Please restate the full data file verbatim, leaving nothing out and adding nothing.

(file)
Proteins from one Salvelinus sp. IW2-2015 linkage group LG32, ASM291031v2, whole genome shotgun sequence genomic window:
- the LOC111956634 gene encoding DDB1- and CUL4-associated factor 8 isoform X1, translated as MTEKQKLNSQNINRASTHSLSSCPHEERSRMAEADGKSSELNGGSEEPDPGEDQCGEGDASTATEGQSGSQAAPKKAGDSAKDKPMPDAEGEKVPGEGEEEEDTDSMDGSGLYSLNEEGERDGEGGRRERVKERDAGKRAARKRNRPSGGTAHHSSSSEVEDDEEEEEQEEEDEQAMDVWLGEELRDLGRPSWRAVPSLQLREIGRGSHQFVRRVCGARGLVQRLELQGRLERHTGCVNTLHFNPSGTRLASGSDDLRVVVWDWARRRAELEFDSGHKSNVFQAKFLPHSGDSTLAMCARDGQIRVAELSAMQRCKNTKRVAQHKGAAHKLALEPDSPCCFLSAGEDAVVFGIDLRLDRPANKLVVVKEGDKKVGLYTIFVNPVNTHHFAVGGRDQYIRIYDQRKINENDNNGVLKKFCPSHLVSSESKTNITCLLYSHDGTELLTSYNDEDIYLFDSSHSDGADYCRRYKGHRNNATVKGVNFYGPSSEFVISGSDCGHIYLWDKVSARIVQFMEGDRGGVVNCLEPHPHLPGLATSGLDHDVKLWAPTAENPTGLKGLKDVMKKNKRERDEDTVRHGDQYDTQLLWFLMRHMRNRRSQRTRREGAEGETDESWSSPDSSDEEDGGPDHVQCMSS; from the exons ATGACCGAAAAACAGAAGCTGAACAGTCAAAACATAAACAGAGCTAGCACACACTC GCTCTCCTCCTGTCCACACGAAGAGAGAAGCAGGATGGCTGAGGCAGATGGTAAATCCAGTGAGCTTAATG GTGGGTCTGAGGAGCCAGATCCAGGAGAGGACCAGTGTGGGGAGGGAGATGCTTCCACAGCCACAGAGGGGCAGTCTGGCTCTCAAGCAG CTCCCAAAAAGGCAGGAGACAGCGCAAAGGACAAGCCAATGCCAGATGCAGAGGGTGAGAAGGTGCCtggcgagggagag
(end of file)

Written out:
Proteins from one Salvelinus sp. IW2-2015 linkage group LG32, ASM291031v2, whole genome shotgun sequence genomic window:
- the LOC111956634 gene encoding DDB1- and CUL4-associated factor 8 isoform X1, translated as MTEKQKLNSQNINRASTHSLSSCPHEERSRMAEADGKSSELNGGSEEPDPGEDQCGEGDASTATEGQSGSQAAPKKAGDSAKDKPMPDAEGEKVPGEGEEEEDTDSMDGSGLYSLNEEGERDGEGGRRERVKERDAGKRAARKRNRPSGGTAHHSSSSEVEDDEEEEEQEEEDEQAMDVWLGEELRDLGRPSWRAVPSLQLREIGRGSHQFVRRVCGARGLVQRLELQGRLERHTGCVNTLHFNPSGTRLASGSDDLRVVVWDWARRRAELEFDSGHKSNVFQAKFLPHSGDSTLAMCARDGQIRVAELSAMQRCKNTKRVAQHKGAAHKLALEPDSPCCFLSAGEDAVVFGIDLRLDRPANKLVVVKEGDKKVGLYTIFVNPVNTHHFAVGGRDQYIRIYDQRKINENDNNGVLKKFCPSHLVSSESKTNITCLLYSHDGTELLTSYNDEDIYLFDSSHSDGADYCRRYKGHRNNATVKGVNFYGPSSEFVISGSDCGHIYLWDKVSARIVQFMEGDRGGVVNCLEPHPHLPGLATSGLDHDVKLWAPTAENPTGLKGLKDVMKKNKRERDEDTVRHGDQYDTQLLWFLMRHMRNRRSQRTRREGAEGETDESWSSPDSSDEEDGGPDHVQCMSS; from the exons ATGACCGAAAAACAGAAGCTGAACAGTCAAAACATAAACAGAGCTAGCACACACTC GCTCTCCTCCTGTCCACACGAAGAGAGAAGCAGGATGGCTGAGGCAGATGGTAAATCCAGTGAGCTTAATG GTGGGTCTGAGGAGCCAGATCCAGGAGAGGACCAGTGTGGGGAGGGAGATGCTTCCACAGCCACAGAGGGGCAGTCTGGCTCTCAAGCAG CTCCCAAAAAGGCAGGAGACAGCGCAAAGGACAAGCCAATGCCAGATGCAGAGGGTGAGAAGGTGCCtggcgagggagag